Hungary’s Parliament to be featured in new film starring LOTR prequel actress

American actress Ema Horvath, best known for her role in the prequel series to “The Lord of the Rings,” recently visited Hungary as part of a large-scale documentary film titled “The House of the Nation.” Serving as the visible narrator of the movie, the creators aim to introduce the architectural and artistic richness of the Hungarian Parliament to a worldwide audience, while bringing Hungary’s history closer to viewers through the story of the building.

Designed by architect Imre Steindl, the construction of the Parliament, which is one of the world’s most famous buildings, began 140 years ago in 1883. Experts from the tourism website Stasher recently chose it as the best tourist attraction in the world. The documentary film showcases the historical, architectural and artistic richness of the Hungarian Parliament building, highlighting important events from Hungarian history, such as the 1912 assassination attempt against István Tisza.

Ema Horvath, who has Hungarian heritage, guides the audience through significant events in Hungarian history, including the bombing of Budapest during World War II, the 1956 Kossuth Square shootings, and the removal of the red star in 1990. The feature-length film is produced by Budamount Film in collaboration with the Hungarian National Film Institute and the Parliament Filmmaking Workshop, anticipated to be released in the autumn of 2023, and plans to be distributed to as many places as possible through streaming platforms, television networks and film distributors.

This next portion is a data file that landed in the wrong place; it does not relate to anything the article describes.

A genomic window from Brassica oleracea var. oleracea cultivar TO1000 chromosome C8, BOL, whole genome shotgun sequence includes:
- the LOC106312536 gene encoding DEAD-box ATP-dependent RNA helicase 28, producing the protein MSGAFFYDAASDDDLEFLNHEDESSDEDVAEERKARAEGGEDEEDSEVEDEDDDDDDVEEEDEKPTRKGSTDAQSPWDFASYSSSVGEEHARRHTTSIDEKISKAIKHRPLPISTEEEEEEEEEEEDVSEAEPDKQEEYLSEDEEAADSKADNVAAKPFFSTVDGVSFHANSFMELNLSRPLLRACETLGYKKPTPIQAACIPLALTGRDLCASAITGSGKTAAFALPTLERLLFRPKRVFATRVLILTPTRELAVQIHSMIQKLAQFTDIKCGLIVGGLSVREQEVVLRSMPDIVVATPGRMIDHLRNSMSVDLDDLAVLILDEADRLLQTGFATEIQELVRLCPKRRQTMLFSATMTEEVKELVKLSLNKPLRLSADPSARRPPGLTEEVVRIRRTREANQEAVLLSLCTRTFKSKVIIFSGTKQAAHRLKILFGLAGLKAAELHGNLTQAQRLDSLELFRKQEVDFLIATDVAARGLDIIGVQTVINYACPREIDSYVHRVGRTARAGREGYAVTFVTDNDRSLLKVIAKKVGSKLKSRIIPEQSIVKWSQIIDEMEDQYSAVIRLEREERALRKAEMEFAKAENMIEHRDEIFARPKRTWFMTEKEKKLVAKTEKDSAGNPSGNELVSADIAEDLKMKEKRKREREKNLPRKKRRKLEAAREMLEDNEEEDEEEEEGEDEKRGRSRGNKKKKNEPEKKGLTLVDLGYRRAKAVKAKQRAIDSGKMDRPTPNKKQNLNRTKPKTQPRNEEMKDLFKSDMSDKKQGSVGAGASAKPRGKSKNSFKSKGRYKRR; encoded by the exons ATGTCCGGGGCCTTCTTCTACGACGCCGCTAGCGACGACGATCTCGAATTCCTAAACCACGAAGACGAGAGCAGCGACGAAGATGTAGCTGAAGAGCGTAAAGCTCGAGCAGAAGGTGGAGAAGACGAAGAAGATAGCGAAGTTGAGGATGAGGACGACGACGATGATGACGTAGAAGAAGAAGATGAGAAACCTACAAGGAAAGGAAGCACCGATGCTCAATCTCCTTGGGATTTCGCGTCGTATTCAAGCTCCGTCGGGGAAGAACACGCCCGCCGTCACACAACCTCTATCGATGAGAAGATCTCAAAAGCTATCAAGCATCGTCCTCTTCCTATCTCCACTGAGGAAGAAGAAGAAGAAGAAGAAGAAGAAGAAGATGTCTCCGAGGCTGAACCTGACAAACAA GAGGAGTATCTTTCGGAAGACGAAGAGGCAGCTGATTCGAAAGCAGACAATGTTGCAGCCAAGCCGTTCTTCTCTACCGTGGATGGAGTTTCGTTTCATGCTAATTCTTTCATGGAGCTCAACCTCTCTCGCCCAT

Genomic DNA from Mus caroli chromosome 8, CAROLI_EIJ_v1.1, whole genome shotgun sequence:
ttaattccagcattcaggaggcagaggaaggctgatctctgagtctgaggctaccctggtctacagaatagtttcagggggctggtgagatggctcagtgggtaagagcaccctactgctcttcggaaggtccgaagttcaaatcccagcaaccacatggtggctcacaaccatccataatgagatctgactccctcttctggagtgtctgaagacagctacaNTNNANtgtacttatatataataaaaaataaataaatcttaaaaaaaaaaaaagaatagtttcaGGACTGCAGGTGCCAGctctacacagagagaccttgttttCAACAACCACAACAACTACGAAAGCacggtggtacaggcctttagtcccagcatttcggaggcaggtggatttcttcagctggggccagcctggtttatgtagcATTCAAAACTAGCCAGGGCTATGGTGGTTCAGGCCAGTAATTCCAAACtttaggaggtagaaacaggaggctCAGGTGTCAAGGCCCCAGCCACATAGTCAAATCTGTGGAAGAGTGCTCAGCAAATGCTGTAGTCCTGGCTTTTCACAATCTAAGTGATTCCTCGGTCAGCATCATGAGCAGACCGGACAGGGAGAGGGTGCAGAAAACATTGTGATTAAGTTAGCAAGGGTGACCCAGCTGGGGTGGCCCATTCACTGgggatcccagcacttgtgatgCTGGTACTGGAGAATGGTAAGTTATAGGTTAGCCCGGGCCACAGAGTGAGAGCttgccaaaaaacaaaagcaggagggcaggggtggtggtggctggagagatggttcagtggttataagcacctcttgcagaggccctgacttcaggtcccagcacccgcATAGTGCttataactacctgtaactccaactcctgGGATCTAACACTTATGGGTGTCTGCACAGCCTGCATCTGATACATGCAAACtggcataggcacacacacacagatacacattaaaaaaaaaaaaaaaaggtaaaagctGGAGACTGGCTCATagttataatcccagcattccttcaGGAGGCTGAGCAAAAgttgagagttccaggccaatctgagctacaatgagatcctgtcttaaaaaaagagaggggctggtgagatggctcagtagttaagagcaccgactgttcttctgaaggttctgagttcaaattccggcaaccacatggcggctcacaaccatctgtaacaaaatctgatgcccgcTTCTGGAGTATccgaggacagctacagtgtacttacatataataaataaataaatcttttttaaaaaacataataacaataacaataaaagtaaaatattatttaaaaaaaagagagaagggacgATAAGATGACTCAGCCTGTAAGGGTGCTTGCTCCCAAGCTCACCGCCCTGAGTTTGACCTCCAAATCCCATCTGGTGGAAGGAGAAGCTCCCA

The film’s screenwriter, György Somogyi, explained that the challenge was to tell the story in a way that would be comprehensible to an international audience while keeping in mind that what may be historically or politically clear to a Hungarian might mean nothing to a foreigner. The director, András Nagy, stated they expect the film to attract tourists to Hungary with an interest in architecture and history, and offer a new perspective on the Hungarian Parliament building and Hungarian history to both local and foreign audiences.


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